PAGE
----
Another topic that came up was the eternal appeal that the Beatles seem to have for young people. I told him about the Sager kids - Brian, Meghan and Michael, the children of my friends Brian and Terri - the oldest of whom was born over thirteen years after John Lennon died. They recently discovered the music of the Beatles and were sold on them from the start. Giles' theory (on which we all agreed) is that the music possesses an indescribable appeal that defies the decades. Who could argue with that? Have you ever met a little kid who didn't adore Yellow Submarine?
It was a great day, one of those mountaintop moments that will stay with each of us for the rest of our lives. Everyone there was so nice that I almost felt guilty. At one point, Colette bought us up a tray of drinks while we listened to those incredible tracks in Studio Three. When the tour was over, both she and Giles walked downstairs with us to the ground-level canteen and joined us for a couple of pints. It opens onto a beautiful garden and we all hung out for about a half an hour, just chatting and relaxing. It was nicer than even I could have possibly anticipated. Despite my deepest, dark-valley moments, I really am having a good life.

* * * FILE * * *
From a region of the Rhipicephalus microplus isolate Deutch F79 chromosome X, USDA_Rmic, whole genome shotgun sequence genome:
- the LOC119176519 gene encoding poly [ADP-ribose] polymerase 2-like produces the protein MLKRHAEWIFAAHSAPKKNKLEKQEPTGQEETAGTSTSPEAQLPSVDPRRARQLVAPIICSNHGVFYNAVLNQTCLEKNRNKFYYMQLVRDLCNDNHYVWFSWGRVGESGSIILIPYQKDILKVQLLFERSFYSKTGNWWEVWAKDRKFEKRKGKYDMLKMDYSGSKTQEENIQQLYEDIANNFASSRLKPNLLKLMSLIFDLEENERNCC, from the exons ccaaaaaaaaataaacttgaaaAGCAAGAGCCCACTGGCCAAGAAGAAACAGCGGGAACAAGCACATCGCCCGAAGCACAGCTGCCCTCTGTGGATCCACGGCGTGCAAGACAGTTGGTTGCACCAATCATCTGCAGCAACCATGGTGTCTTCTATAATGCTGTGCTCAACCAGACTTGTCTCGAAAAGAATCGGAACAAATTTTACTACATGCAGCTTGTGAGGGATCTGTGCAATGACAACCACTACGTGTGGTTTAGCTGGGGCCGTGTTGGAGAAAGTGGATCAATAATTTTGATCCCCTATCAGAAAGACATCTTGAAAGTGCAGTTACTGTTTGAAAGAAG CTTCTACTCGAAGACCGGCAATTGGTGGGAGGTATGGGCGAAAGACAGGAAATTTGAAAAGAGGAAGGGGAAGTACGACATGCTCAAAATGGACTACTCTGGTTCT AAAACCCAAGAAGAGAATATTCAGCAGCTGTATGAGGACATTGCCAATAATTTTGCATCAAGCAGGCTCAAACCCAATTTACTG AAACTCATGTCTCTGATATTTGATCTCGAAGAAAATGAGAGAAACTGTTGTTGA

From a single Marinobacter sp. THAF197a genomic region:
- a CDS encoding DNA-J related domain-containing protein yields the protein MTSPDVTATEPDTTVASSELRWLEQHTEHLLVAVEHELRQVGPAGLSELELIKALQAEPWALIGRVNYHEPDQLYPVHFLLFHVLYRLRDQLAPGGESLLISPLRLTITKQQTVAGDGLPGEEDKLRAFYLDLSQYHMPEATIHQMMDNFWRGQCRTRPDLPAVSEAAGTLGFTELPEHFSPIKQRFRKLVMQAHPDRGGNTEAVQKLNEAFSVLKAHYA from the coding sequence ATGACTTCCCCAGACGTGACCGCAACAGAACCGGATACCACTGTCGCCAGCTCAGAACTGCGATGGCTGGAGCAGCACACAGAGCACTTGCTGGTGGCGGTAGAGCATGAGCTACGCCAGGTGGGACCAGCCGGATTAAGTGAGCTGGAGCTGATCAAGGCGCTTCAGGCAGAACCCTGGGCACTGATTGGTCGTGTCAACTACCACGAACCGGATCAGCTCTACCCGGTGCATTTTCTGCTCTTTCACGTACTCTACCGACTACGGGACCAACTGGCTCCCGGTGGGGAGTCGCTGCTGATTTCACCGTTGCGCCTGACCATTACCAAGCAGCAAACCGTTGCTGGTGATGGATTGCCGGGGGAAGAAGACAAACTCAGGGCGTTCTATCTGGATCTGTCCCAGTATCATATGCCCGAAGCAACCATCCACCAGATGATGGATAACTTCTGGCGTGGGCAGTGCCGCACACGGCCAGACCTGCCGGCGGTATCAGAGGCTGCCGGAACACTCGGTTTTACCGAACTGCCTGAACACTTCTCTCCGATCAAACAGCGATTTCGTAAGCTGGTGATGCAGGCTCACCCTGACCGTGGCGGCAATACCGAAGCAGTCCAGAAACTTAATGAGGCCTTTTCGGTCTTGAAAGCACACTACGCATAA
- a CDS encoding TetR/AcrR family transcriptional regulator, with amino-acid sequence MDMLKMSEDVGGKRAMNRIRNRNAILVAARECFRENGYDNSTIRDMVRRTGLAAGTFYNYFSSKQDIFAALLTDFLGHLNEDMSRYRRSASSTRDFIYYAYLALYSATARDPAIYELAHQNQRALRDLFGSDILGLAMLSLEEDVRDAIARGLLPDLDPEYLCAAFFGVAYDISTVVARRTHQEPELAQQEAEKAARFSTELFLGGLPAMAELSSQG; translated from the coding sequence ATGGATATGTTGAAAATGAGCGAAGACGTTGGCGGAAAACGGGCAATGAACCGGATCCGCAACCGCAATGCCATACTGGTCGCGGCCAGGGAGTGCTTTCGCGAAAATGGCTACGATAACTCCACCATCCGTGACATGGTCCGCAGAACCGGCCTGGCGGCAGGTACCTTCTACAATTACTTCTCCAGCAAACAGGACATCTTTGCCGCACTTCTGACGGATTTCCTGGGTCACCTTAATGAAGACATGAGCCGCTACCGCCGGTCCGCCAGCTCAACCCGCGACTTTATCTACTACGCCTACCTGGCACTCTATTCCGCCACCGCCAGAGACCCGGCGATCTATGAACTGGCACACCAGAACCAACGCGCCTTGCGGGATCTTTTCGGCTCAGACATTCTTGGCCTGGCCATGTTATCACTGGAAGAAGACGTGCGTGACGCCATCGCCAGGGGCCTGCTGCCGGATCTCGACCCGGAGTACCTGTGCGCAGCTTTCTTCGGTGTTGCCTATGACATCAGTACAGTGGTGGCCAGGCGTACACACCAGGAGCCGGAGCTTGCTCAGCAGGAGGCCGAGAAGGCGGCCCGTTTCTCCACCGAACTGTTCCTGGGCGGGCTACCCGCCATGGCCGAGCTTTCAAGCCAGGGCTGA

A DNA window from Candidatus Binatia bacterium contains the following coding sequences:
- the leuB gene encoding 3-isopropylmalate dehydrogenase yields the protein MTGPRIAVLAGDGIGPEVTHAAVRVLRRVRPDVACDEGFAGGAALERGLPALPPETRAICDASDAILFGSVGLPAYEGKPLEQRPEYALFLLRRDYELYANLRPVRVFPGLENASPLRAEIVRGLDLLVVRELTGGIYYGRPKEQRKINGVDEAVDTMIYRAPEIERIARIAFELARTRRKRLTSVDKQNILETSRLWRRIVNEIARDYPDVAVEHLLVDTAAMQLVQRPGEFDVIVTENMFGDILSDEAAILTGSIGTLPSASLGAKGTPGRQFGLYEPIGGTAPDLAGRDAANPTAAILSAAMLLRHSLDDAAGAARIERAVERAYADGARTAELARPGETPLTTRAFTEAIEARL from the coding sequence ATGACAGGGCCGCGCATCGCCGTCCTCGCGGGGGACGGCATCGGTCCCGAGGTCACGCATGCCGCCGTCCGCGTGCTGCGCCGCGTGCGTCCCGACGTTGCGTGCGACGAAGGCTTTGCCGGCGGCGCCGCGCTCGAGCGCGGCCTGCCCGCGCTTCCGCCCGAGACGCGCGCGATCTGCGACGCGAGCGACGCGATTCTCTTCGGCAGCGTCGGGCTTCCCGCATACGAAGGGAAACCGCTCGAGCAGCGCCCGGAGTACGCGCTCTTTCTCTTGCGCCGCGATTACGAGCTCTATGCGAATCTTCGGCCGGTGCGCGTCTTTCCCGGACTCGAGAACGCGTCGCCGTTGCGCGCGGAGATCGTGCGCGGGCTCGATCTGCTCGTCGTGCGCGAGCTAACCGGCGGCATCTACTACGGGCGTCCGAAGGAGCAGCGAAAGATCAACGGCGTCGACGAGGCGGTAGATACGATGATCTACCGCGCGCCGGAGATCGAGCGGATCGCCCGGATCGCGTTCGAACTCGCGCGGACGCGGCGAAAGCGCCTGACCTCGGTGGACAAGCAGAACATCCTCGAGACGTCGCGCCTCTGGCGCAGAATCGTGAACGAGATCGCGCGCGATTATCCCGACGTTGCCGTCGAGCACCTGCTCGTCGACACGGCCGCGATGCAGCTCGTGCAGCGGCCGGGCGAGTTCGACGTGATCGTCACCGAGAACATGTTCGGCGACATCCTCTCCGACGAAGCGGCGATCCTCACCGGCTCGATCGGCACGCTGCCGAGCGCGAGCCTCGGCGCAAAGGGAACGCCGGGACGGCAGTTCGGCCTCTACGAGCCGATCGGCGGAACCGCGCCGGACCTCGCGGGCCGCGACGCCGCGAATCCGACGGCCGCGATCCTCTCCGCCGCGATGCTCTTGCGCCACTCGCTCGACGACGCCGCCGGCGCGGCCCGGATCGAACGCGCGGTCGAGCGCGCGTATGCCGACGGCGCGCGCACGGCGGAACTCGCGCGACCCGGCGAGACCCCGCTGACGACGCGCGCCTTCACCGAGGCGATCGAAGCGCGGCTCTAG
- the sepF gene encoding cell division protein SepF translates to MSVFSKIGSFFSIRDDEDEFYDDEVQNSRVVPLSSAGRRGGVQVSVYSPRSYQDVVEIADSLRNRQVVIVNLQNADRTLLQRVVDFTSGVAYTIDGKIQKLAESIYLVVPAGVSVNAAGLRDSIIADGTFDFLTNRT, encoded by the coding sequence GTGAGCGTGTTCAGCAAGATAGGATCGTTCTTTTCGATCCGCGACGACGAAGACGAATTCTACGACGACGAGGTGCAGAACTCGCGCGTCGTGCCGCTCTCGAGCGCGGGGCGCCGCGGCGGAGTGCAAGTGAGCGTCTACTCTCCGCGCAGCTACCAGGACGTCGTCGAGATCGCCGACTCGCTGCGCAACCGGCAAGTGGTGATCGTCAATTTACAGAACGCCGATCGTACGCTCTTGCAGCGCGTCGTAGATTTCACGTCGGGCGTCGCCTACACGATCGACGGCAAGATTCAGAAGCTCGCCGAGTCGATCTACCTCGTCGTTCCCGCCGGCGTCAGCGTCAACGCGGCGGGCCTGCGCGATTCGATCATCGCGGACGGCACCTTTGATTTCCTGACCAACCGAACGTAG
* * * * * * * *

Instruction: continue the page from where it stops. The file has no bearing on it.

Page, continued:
As we said goodbye, we told Giles Martin to send his mom and dad our love. Pete and I met them both in 1999 so it seemed like the most natural thing in the world to do. Once outside, we posed for a few photographs and then made our way down Abbey Road toward the London underground. That night Kevin and I flew back to New York, Pete went on to Paris to see Brother Jeff, and John made his way back to his home in Reading. It was quite a day in the life.
And in the end, the love you take
Is equal to the love you make.
I'll drink to that!
NOTE: The photograph at the top of this page is of (left to right) John Beaumont, Kevin Swanwick, Giles Martin, Tom Degan and Peter Degan. Taken inside Studio Number Three, Abbey Road, May 18, 2010. Photo by Colette Barber.
All You Need Is Ears
By George Martin
With A Little Help From My Friends:
The Making of Sgt. Pepper
by George Martin
"Produced by George Martin" is a six CD set that encompasses Sir George's remarkable fifty-year career. It covers every musical genre you can possibly name: rock 'n' roll, pop, classical, opera, comedy - even a couple of records for children. Pick up a copy. It's more-that-worth the price of the ticket, I promise! Here's a link to purchase it on Amazon.com:
To view a Facebook photo gallery of our trip to Abbey Road, click on the link below:
We followed her down from a bridge by a fountain, and she led us to the doors of the Abbey Road Studios. A splendid time was guaranteed for all, and the nice folks there delivered - BIG TIME.
TO READ MORE RECENT POSTINGS ON "THE RANT", PLEASE CLICK ON THE LINK BELOW:
"THE RANT" by TOM DEGAN
Nasty, LEFT WING propaganda. Cheerio! Pip! Pip!